Speed – Adrenalin vs. Risk
Nothing feels better than getting out onto the water over summer, teaming up with mates for an early morning ride, cruising the rivers with family, or rides that get the adrenaline flowing. It’s an irresistible combination of freedom, fun and performance that’s driven sales of jet skis – also known as personal watercraft (PWC) – higher each season, particularly supercharged PWCs.
But with speed and performance comes responsibility and additional precautions. Speed and keeping a safe distance continue to be big concerns in the general boating community, especially around crowded areas like ramps, moorings and jetties. So here’s some tips to take on board:
- You and your passengers should always wear a lifejacket
- If you can’t stop in time to avoid collision, you’re going too fast
- Always ride under the sign posted speed limit to keep everyone safe on the water.
- Always ride to the conditions and slow down in wet weather, when visibility is poor, or, if there are lots of boats about or people in the water.
- Keep a safe distance at all times from the shore, structures, other craft and people in the water.
- Consider your PWC’s handling at different speeds, especially in waves or chop, and slow down or adjust your course for a safe and comfortable ride.
- Irregular riding, tricks and sharp turns should be carried out well clear of others.
- Follow the rules for safe and responsible riding on NSW waterways with the PWC Handbook (https://www.rms.nsw.gov.au/documents/maritime/licence/personal-watercraft-handbook.pdf)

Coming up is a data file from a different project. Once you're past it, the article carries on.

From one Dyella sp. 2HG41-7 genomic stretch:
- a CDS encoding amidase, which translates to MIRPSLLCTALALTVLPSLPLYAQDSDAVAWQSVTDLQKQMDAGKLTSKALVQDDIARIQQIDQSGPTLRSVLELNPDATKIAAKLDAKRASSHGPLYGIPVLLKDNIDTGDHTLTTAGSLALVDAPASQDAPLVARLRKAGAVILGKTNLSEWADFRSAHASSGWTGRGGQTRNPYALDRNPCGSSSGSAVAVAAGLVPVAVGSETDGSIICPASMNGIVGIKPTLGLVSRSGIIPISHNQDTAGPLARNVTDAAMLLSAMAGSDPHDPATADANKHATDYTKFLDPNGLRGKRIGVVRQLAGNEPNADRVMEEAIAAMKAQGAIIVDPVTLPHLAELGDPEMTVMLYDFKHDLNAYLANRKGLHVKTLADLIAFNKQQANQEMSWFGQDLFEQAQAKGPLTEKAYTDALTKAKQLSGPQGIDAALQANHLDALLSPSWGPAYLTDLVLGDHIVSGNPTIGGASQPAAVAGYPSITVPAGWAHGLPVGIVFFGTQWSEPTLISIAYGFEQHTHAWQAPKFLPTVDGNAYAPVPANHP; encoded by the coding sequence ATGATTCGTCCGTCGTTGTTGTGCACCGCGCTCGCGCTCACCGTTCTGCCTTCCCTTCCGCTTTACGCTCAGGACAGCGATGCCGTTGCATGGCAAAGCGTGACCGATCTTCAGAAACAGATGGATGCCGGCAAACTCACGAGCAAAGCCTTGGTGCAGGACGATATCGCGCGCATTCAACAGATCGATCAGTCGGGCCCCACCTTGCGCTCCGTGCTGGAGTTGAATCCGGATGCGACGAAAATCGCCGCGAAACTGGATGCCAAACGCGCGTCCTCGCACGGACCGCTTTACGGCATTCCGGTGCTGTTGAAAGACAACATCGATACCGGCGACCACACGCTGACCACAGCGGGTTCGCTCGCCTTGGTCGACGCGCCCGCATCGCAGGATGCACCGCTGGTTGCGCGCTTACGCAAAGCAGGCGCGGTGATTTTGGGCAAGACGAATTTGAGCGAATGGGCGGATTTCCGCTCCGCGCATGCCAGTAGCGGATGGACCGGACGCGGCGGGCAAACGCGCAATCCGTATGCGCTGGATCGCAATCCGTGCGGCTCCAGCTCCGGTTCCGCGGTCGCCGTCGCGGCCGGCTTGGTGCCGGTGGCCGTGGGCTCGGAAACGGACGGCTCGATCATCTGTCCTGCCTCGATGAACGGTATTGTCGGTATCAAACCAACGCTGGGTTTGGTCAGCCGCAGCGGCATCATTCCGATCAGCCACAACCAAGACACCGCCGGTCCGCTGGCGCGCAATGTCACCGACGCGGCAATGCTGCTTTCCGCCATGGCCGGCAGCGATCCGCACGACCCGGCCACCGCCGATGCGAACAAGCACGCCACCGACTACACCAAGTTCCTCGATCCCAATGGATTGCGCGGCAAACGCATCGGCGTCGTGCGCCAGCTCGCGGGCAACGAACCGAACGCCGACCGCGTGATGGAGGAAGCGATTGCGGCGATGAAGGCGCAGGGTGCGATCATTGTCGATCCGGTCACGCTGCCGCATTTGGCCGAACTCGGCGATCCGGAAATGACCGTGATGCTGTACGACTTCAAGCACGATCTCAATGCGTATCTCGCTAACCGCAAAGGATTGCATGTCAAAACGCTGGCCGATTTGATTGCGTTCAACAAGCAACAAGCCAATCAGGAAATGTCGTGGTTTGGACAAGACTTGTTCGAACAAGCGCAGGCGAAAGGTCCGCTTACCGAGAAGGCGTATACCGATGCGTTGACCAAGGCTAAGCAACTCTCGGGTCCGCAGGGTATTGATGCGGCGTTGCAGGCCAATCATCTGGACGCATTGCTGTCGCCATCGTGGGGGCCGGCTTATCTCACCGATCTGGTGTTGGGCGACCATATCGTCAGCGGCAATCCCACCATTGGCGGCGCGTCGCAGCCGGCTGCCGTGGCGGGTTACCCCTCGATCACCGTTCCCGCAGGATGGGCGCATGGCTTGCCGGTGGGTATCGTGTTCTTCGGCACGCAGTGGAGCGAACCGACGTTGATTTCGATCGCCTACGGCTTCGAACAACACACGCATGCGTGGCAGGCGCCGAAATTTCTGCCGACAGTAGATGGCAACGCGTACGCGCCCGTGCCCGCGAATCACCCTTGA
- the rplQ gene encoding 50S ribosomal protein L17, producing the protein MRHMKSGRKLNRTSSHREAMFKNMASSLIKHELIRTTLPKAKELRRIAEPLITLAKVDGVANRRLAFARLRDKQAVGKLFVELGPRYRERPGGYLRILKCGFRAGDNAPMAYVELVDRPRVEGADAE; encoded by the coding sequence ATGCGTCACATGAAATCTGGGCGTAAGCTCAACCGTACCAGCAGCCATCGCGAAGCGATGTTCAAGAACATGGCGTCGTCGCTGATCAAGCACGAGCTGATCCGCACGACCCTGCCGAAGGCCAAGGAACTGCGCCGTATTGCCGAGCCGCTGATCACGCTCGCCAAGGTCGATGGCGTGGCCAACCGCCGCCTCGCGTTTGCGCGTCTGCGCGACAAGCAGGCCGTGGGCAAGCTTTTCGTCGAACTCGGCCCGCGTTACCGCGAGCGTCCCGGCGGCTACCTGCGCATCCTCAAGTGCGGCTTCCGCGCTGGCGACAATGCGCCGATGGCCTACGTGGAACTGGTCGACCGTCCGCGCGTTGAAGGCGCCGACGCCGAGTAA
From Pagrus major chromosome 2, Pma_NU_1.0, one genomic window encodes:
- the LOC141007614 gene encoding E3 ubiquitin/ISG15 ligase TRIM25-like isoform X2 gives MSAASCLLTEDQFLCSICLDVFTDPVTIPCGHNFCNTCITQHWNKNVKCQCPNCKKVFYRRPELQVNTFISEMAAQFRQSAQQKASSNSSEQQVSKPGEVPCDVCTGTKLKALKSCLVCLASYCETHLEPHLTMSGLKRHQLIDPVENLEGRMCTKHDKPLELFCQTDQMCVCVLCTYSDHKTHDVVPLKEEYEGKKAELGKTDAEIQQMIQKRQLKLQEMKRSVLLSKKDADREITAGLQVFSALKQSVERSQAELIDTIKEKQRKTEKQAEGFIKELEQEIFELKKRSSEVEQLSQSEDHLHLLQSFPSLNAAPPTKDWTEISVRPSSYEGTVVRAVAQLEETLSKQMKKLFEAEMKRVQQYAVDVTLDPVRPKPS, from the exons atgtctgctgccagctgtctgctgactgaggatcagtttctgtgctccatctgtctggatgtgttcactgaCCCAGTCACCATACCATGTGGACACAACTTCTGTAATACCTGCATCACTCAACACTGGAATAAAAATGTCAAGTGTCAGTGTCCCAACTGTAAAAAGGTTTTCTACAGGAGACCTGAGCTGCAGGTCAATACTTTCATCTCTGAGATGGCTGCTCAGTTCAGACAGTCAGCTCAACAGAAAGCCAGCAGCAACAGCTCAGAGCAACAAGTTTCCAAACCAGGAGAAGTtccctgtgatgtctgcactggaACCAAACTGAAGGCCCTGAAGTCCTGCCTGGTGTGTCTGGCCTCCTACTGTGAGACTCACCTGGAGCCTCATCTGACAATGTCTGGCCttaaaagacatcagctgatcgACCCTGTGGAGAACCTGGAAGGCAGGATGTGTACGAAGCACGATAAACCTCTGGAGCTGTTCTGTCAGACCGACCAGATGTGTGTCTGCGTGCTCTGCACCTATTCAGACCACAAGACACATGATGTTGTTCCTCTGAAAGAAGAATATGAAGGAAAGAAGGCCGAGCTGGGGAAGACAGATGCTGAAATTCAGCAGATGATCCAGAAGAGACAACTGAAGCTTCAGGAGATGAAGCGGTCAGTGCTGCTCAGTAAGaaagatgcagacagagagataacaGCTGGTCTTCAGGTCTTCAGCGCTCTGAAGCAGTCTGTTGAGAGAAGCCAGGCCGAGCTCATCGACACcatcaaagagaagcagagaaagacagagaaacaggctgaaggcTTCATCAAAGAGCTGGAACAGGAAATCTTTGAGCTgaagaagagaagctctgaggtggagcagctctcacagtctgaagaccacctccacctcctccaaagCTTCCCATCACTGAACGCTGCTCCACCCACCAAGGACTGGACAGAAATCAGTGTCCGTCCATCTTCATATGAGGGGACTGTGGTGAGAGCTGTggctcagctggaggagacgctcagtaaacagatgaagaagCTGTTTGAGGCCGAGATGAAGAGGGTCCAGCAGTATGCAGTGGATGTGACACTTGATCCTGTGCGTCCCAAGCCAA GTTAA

- Ride responsibly or risk penalties such as heavy fines, loss of licence or even loss of craft.
Speed can be deceptive. What may seem slow to you can be startling for other people on the waterway. Modern PWCs are quiet, fast and highly manoeuvrable, even in swell and choppy water, and you may suddenly be passing another waterway user without much warning for either of you. If you feel they haven’t seen you it never hurts to slow down and acknowledge their presence with a friendly wave when passing.
All PWC riders should be up for the challenge of educating new riders about expectations on the water. If you are leading a group ride then be aware that your behaviours – like wearing a lifejacket, your choice of speed and maintaining safe distances from hazards – will be on show and a model for others to follow.
Pushing the boundaries and taking risks is not a badge of honour. Young men are shown to be over-represented in boating incident statistics. A lack of judgement and awareness of your situation and surrounds, combined with the manoeuvrability and speeds of PWCs, contribute to incidents, sometimes with very serious consequences. Over a 10 year period to the end of June 2019 there were five fatalities, 72 serious injuries and 189 incidents involving PWCs.
It’s obvious that the faster you go, the less time you have to avoid any sudden hazards and the greater the potential force of impact. Also, what is safe in one situation might be very dangerous in another. For example, it’s more risky to be travelling at high speeds in dense fog or heavy rain as you cannot spot hazards easily.
Make it a habit from start to finish – ride safely, ride responsibly – and enjoy a great day out on the water.